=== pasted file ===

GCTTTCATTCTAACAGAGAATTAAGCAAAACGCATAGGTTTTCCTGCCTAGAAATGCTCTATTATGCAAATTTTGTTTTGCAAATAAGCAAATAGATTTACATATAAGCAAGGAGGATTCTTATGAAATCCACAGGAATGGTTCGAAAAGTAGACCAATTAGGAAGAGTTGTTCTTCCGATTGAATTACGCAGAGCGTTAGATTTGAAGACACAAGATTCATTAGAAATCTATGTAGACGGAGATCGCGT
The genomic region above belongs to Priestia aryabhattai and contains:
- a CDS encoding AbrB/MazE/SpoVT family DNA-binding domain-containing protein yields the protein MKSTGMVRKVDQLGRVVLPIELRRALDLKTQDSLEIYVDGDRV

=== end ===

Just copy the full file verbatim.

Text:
GCTTTCATTCTAACAGAGAATTAAGCAAAACGCATAGGTTTTCCTGCCTAGAAATGCTCTATTATGCAAATTTTGTTTTGCAAATAAGCAAATAGATTTACATATAAGCAAGGAGGATTCTTATGAAATCCACAGGAATGGTTCGAAAAGTAGACCAATTAGGAAGAGTTGTTCTTCCGATTGAATTACGCAGAGCGTTAGATTTGAAGACACAAGATTCATTAGAAATCTATGTAGACGGAGATCGCGT
The genomic region above belongs to Priestia aryabhattai and contains:
- a CDS encoding AbrB/MazE/SpoVT family DNA-binding domain-containing protein yields the protein MKSTGMVRKVDQLGRVVLPIELRRALDLKTQDSLEIYVDGDRV